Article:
By Chris | August 14, 2008
Fortune 500 CEOs are constantly criticized for their excessive salaries. Over the last few decades their wages have been rapidly rising while the median wages have been stagnating. See the graph that illustrates that:
“In 1965, U.S. CEOs in major companies earned 24 times more than an average worker…Since then, however, CEO pay has exploded and by 2005 the average CEO was paid $10,982,000 a year, or 262 times that of an average worker ($41,861).”
This trend is disconcerting to many people. A very close friend of mine told me that his soon to be in-laws advocated regulations capping CEO pay at a multiple of a company’s entry level salary. This issue is very emotional because many people can’t comprehend how someone deserves 11 million dollars a year when others working full time can’t afford health care.
Here are three explanations I’ve come across to explain high CEO pay:
1. CEO pay acts as a prize to motivate everyone in the organization to strive to work their way up the corporate ladder. This argument was presented by Tim Hartford in The Logic of Life. It is the same train of thought that explains why kids in the inner city sell drugs on the street for less than minimum wage. High executive pay gives everyone in an organization an incentive to work their hardest to get to the top.
2. CEO pay reflects the marginal product of savvy strategic decisions. Smart decisions by CEOs can mean the difference between millions of dollars in profits or losses. The use of options as a mechanism to compensate executives (despite its flaws) represents an effort to pay CEOs in proportion to the value they add to a corporation.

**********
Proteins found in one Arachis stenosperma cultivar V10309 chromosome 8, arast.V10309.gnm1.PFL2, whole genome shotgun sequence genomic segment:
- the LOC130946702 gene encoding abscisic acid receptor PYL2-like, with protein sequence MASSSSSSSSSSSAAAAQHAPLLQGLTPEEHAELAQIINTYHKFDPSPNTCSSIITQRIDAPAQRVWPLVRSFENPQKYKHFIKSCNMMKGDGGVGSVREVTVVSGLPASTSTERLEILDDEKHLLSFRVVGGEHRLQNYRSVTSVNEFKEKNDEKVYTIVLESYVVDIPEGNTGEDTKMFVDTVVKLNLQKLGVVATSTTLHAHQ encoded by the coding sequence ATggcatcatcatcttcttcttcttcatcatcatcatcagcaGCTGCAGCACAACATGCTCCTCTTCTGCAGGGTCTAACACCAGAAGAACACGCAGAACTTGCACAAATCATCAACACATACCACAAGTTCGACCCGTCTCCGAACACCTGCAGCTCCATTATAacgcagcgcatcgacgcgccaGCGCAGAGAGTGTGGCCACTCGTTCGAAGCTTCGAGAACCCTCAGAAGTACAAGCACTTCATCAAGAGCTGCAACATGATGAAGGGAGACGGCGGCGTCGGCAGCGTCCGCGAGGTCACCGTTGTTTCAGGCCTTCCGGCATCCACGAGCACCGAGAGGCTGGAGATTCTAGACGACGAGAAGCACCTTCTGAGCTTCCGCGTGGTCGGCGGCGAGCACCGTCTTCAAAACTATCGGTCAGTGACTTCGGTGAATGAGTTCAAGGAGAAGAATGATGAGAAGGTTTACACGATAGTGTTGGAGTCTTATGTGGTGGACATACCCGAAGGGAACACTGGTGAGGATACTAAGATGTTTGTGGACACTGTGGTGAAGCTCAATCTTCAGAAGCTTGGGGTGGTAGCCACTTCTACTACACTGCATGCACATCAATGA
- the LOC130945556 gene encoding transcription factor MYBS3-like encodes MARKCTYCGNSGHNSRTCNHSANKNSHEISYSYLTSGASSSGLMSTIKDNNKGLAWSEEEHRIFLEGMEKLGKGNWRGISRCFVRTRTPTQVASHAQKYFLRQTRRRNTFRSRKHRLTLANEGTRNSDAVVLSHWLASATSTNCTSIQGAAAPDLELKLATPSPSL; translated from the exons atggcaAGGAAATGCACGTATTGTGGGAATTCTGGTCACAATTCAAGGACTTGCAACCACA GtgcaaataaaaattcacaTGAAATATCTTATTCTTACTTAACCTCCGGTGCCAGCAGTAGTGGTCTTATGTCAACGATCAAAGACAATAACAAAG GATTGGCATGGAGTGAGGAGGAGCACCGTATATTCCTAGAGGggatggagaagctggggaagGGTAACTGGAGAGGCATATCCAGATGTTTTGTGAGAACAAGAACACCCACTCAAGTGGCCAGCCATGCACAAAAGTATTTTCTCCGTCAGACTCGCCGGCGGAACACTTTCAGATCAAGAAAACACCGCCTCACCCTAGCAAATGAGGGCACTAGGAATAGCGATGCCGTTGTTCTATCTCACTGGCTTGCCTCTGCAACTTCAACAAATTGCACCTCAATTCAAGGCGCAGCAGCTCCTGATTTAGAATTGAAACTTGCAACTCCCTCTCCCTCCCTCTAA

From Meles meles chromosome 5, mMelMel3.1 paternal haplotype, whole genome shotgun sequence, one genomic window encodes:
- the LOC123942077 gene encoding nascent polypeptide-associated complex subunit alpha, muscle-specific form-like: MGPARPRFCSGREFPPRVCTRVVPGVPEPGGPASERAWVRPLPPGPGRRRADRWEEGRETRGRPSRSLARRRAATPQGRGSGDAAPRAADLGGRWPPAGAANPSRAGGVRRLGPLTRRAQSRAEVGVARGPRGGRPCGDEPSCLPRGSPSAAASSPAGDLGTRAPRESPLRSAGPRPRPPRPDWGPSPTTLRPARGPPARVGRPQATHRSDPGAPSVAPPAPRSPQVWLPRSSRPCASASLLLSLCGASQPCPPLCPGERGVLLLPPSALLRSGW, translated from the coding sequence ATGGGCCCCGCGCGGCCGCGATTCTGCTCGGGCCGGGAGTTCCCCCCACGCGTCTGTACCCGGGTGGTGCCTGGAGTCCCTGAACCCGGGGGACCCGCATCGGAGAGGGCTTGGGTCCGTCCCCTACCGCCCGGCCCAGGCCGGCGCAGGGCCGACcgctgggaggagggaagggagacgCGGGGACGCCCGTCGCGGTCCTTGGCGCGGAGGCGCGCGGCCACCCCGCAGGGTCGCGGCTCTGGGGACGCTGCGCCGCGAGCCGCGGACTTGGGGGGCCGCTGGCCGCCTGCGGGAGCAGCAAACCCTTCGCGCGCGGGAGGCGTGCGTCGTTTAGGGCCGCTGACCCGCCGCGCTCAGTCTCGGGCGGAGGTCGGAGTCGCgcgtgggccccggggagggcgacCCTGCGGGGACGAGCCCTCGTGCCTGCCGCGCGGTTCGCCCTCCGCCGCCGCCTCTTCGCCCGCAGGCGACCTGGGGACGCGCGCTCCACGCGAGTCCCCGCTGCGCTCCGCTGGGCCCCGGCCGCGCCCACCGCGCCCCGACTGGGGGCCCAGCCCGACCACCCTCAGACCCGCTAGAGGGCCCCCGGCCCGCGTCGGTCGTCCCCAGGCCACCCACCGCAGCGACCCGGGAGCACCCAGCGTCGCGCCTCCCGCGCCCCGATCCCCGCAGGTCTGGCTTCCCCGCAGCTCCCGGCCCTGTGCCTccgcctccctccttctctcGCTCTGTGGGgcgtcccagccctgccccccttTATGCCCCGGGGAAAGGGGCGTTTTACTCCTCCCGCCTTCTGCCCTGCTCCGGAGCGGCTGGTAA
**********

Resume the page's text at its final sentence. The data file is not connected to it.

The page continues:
3. High CEO pay is the result of shareholders mistakingly attributing positive performance to CEO skill rather than random noise (luck). Nassim Taleb argues in Fooled by Randomness that executives make a small number of large decisions. Because the sample size is so small, it is very difficult to tell if a successful CEO is talented or just lucky. In Taleb’s words:
“CEOs make a small number of large decisions, more like the person walking into the casino with a single million-dollar bet. External factors, such as the environment, play a considerably larger role than with the cook. The link between skill of the CEO and results of the company are tenuous. By some argument, the boss of the company may be unskilled labor but one who presents the necessary attributes of charisma and the package that makes for good MBA talk…There are so many companies doing all kinds of things that some of them are bound to make “the right decision.”
I don’t think that Taleb gives CEOs enough credit. CEOs aren’t given their position, they have to earn it. They often do so by succeeding multiple times on a smaller scale: by running a profitable team, then a department, and eventually a division. These managerial roles require many small decisions and the likelihood that repeated successes are the result of chance is quite small. Nevertheless, I can’t help but agree with Taleb that it is in our nature to attribute skill to success stories that are often the fueled by external factors. As an undergraduate business student, Southwest was constantly lauded as a model airline with a sound business strategy. In reality, it made one lucky bet on oil and hasn’t been operationally profitable for years.
Overall, I find #2 as the most convincing, albeit simplest, explanation of CEO pay. However, when a CEO is making a few big bets, shareholders can be comforted in the knowledge that even if they are overpaying an unskilled CEO, at least they’re encouraging everyone else to work harder.